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Candidate Kristen Browde

At the book signing of Hillary Clinton’s memoir “What Happened,” I happily found myself in line with Kristen Browde, attorney and former Emmy-award-winning CBS news reporter, who recently put in her bid to become the next supervisor of New Castle – and the first transgender women on the New York Democratic ticket.

The wait was long, but it gave me the opportunity to take a deep dive into Candidate Browde’s thoughts and advice on what it takes to be a successful speaker, debater, and politician – and her experience running as a woman and a transgender candidate.  And, how app LikeSo: Your Personal Speech Coach can help!

 

Here is our conversation…

AMC: As a longtime news correspondent, and now as a politician, and the first transgender woman candidate to run on major ticket in New York, I am sure you learned a lot about what it takes to be an articulate, confident, substantive communicator. Is there any advice that you can offer others?

KB: My number one tip is simple to say, but not as easy to put into practice. Stop worrying about the script. Remember the message. If you try to precisely recite something you end up stumbling over the words. If you just tell your story you rarely stumble and almost always deliver your message with a passion that is instantly heard as authentic.

AMC: There is nothing better than a great speech delivered by a great leader. Why do you think communications skills are critical and integral to both running for office and winning?

KB: It’s an old line, but a leader without followers is just someone going for a walk. Recognizing that if you want to gain support for your movement, or even for your life in business, you have to be able to express yourself effectively, in a way that the people to whom you’re speaking not only recognize the truth of what you’re saying but feel it resonating within them. You can’t persuade if you can’t communicate, so working on your ability to deliver your message is one of the most important things anyone aspiring to any leadership position can do is work on communicating effectively.

AMC: As a politician, you are your brand.  What goes into developing a great 30-second elevator pitch?  A great 3-5 minute stump speech?

KB: I wish an elevator pitch was 30 seconds! It’s closer to nine to ten seconds. You need a hook and you need to be able to articulate why you’re running. Then, if you get a spark of interest, you can launch into a more detailed stump speech, one that should always be personal, should always be focused on what you can deliver to the voters for whom you want to work, and be interlaced with the story of why you’re the one who can and should do the job. If you tell that story and if your message meshes with the hopes and dreams of those to whom you’re speaking, you’ll be on the way to building your brand and winning your next election.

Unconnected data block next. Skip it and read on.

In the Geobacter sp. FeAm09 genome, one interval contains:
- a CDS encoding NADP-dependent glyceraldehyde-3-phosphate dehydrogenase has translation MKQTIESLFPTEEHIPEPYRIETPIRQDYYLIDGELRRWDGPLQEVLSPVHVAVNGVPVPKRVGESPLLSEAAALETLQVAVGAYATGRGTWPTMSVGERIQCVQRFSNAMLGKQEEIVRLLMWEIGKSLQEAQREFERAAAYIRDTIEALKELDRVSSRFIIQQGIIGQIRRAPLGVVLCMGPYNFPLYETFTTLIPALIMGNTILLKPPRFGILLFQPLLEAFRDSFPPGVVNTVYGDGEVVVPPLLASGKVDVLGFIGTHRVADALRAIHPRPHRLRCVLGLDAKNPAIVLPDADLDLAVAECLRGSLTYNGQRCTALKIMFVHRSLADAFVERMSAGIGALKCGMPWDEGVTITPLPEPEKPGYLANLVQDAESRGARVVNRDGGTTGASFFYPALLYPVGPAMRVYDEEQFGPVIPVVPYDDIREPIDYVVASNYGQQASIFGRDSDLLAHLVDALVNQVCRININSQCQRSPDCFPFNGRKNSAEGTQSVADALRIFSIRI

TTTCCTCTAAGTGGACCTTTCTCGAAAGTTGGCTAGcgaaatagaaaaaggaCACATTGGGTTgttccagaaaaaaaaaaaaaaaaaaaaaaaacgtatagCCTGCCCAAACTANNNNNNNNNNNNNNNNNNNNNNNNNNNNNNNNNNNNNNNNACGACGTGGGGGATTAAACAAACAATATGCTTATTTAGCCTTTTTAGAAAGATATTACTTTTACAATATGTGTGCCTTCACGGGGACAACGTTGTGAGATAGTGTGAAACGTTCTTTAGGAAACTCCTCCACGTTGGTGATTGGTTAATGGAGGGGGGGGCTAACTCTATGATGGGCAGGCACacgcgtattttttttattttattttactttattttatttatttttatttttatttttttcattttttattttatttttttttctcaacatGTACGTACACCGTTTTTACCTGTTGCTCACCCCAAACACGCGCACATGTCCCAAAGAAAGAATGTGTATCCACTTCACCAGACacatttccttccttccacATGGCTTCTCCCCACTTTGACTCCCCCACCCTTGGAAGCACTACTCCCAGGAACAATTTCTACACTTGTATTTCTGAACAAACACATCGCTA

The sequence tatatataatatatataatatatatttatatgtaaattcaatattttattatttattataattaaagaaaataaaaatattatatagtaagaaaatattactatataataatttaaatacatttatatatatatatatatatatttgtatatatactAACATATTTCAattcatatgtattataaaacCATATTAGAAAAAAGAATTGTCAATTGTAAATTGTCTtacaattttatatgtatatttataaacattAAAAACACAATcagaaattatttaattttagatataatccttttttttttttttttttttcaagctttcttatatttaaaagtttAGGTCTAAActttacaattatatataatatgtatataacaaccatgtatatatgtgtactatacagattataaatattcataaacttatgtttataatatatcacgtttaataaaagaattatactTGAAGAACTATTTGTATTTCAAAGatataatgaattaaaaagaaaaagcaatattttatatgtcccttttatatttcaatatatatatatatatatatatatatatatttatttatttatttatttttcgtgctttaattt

AMC: In our polarized society, there is so much to debate. Communication and debate are the keys to making civic life and civil discourse possible. No doubt this past election and our new administration have reinvigorated the importance of respectful and reasoned debate – a public, in-person, way to discuss opposing views and controversial issues.  How do you practice for debates and how do you think tools like the LikeSo app can help?

KB: There are two things critical to my preparation: 1) honing the position to a concise, well-articulated statement, and 2) getting comfortable with speaking it instead of just writing it on paper and reading it. The LikeSo app helps me strip out the filler, and by working in the app and repeating delivering the answers gets me to the point that I stop worrying about the words themselves and focus on speaking to my audience.

AMC: How has being transgender impacted your candidacy?

KBHere’s the thing about gender: I’ve now been to the homes of over 1000 New Castle voters. Exactly five have brought up gender. One slammed the door in my face, one made a snarky comment, and three said something about me deserving support for bravery or being a pioneer… but I don’t see this as anything like that at all.

I believe that the measure of a person is what they do for others. And this is a different venue for me, but it’s really just a continuation of the work I’ve done in the past.

As to conservatives, one of our strongest supporters is a Republican woman who I met going door to door. Believe it or not we started bonding over pearls (we were both wearing them) and that led us into a deeper conversation.

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